Zika virus (ZIKV) is a mosquito-borne virus associated with neurological disorders such as Guillain-Barré syndrome and microcephaly. In humans, ZIKV is able to replicate in cell types from different tissues including placental cells, neurons, and microglia. This intricate virus-cell interaction is accompanied by virally induced changes in the infected cell aimed to promote viral replication as well as cellular responses aimed to counteract or tolerate the virus. Early in the infection, the 11-kb positive-sense RNA genome recruit ribosomes in the cytoplasm and the complex is translocated to the endoplasmic reticulum (ER) for viral protein synthesis. In this process, ZIKV replication is known to induce cellular stress, which triggers both the expression of innate immune genes and the phosphorylation of eukaryotic translation initiation factor 2 (eIF2α), shutting-off host protein synthesis. Remodeling of the ER during ZIKV replication also triggers the unfolded protein response (UPR), which induces changes in the cellular transcriptional landscapes aimed to tolerate infection or trigger apoptosis. Alternatively, ZIKV replication induces changes in the adenosine methylation patterns of specific host mRNAs, which have different consequences in viral replication and cellular fate. In addition, the ZIKV RNA genome undergoes adenosine methylation by the host machinery, which results in the inhibition of viral replication. However, despite these relevant findings, the full scope of these processes to the outcome of infection remains poorly elucidated. This review summarizes relevant aspects of the complex crosstalk between RNA metabolism and cellular stress responses against ZIKV and discusses their possible impact on viral pathogenesis.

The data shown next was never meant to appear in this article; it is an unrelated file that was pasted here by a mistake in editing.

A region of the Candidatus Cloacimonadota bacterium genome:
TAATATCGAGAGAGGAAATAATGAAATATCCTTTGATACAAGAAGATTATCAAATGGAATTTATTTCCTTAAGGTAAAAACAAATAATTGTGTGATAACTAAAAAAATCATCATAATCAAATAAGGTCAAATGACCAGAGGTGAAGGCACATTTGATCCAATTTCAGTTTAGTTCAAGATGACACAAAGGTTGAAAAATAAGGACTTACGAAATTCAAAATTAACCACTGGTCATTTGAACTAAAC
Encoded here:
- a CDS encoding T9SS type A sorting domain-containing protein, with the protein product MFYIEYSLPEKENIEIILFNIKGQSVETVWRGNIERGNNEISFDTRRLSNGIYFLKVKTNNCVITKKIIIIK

Keywords: RNA metabolism; UPR; ZIKV; cellular stress; flaviviruses; m6A.